Quake Champions Beta: A Full Clip of FPS Madness

The Quake Champions Beta unloads a full magazine of manic FPS mayhem for a new generation, delivering highs, lows, and everything in between.

There's a smoldering bit of shrapnel I've got to get off my chest: As much as I want it to be, Quake Champions isn't perfect. Currently in closed beta, this FPS frag-fest has its issues. Some would even go so far as to say these issues are game-breaking. But let's face the facts: if you like Quake, you're pretty much going to love Quake Champions, blemishes and all. 

An unabashed throwback to arena shooters of the 1990s and quintessential Quake gunplay, Champions wastes no time putting you back in the boots of your favorite space marine -- or the other bits of QC's cannon fodder, such as interdimensional space lizards, galactic centurions, mech warriors, and more. 

After spending about 30 hours with the beta over the past three weeks, I've basked in the glow of glory, cowered in the corner of defeat, and learned that Bethesda and id Software have remade Quake in its own chaotic image. But at its core, Quake is meant to be a lawless free-for-all. 

You (typically) won't be camping or finding a sniper's nest in QC. If I learned anything in my time with the beta, it's that movement is paramount to winning. That means you won't be crawling through the map or traipsing through it on a needle. Instead, you'll be running full bore to join or escape the fray. 

In Blood Covenant, you'll be running through tight corridors and using verticality to frag your enemies, running into intense firefights around every twist and turn of the map. In the Ruins of Sarnath, you'll find that more traditional FPS tactics will get you through the level's relatively open ruins. And in Burial Chamber, you'll find that combat is more methodical on the perimeter, but only because the edges of the map are veritable death traps that venture only into oblivion. 

Overall, the speed at which the action plays out in the QC beta stays true to the traditional Quake mold -- but for a culture that's grown used to the plodding tempo of modern first-person shooters, it can take a little getting used to. The caveat to this is that in the game's traditional All v. All deathmatch, the pacing of QC can be a bit discombobulating and irksome with a full lobby, especially when your gameplay consists of spawn, death, spawn. 

This pattern is exacerbated by the fact that some of the weapons in Quake Champions' current build are overpowered AF, while others feel nerfed from the start.

For example, a well-placed shot from the incredibly powerful Rail Gun can decapitate your Champion instantaneously. In theory, this is OK and plays into Champions' skill-based gameplay -- but in the deft hands of a master marksman, a single player can decimate an entire squad in Team Deathmatch or singlehandedly hold position in Sacrifice. It's even more pronounced (and worse) in QC's Duel Mode, where two players choose a set of three Champions and go head-to-head. Here, players can easily camp in the game's moderately-sized maps, making play a complete nightmare depending on your opponent.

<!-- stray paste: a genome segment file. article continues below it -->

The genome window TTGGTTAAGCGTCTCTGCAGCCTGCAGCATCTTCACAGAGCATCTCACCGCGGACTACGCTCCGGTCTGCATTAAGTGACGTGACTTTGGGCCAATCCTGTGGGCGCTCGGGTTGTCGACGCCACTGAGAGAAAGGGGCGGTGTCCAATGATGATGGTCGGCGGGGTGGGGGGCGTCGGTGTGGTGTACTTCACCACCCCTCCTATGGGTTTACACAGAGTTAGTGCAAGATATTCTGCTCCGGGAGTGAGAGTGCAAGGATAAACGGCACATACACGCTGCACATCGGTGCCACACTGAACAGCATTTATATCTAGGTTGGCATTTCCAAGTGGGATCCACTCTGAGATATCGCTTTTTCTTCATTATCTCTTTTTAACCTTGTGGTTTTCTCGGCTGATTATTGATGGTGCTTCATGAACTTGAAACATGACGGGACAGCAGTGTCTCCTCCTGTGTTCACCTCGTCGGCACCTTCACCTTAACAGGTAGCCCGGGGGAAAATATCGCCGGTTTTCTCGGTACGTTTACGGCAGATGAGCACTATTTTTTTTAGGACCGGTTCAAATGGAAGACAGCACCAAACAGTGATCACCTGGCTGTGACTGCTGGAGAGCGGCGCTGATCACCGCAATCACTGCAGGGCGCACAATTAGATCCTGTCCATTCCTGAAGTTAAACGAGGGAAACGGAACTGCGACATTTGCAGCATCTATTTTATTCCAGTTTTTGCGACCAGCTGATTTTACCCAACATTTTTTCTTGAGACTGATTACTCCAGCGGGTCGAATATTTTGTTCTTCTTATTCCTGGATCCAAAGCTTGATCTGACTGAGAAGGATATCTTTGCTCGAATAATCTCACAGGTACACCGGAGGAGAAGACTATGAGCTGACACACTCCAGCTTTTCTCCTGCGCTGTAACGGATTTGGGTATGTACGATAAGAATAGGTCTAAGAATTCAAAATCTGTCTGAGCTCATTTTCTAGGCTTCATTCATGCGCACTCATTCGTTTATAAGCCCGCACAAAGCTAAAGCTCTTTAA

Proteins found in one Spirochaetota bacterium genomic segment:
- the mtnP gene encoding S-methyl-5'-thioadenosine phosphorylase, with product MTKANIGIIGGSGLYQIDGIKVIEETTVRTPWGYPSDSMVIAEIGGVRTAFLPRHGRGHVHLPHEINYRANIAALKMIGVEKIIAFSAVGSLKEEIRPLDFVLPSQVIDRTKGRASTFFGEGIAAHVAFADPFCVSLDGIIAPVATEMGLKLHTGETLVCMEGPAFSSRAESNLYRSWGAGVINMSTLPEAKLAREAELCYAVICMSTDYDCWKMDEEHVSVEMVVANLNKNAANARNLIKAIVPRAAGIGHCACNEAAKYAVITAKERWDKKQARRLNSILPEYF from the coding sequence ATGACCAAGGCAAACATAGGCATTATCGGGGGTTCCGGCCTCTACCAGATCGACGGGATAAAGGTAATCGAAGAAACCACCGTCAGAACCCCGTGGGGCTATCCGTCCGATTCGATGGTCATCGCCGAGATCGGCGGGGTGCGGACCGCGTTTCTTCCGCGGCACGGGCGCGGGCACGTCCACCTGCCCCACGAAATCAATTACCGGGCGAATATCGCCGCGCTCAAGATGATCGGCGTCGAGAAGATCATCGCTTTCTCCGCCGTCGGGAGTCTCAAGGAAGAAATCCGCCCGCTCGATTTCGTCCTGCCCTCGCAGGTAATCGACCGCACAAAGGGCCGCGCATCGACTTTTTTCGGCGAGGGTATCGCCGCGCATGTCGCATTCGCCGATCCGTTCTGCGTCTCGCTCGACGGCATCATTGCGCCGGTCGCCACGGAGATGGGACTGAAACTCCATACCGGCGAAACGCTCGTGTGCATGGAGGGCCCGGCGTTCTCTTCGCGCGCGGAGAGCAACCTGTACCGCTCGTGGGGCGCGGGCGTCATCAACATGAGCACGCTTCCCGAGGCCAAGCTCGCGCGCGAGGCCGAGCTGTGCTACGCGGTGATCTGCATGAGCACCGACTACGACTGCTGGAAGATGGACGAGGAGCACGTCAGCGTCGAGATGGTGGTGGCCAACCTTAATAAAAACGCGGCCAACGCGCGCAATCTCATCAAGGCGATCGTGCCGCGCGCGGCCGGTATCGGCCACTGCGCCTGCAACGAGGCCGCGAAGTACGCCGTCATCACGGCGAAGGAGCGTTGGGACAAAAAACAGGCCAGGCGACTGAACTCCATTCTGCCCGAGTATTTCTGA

Other weapons, such as the Nail Gun and woefully underpowered starting assault rifle, feel great when not used against a Rail Gun, Super Shotgun, or Rocket Launcher. When up against foes wielding these guns, every other weapon in the arsenal feels subpar at best. 

On the flip side, there's no denying that the arsenal at hand, alongside melee gauntlets and Champion-specific special abilities (which add nice wrinkles to core gameplay mechanics), make for gloriously gory kills. Stack all that with each map's coveted Quad Damage modifier, and QC's matches get nasty quick. 

And while some decry Champions' matchmaking and "long load times", I rarely entered a match thinking I didn't stand a chance -- and rarely was that ever the case. Even in the early moments of my time with the beta, where I was a noobish level 3, I was easily fragging opponents at levels 10 and higher. And as for the long loading times before and between matches, they're not really any longer than those found in MOBAs like SMITE or shooters like Destiny

At the end of the day, this is beta -- a stage of development meant to single out and highlight these macro and micro balancing issues. From the early stages of the closed beta to now, Bethesda and id have been diligently working to tweak the beta experience with patches, buffs, nerfs, and the whole nine. 

On the majority, Quake Champions is engaging and fun, especially for fans of the franchise. It's a shooter you're going to want to keep your eye on -- and it's shaping up to be a solid ride. Only time will tell if the final game lives up to fans' expectations. 

Stay tuned to GameSkinny for more news on Quake Champions as we get closer to launch.

Published May. 18th 2017

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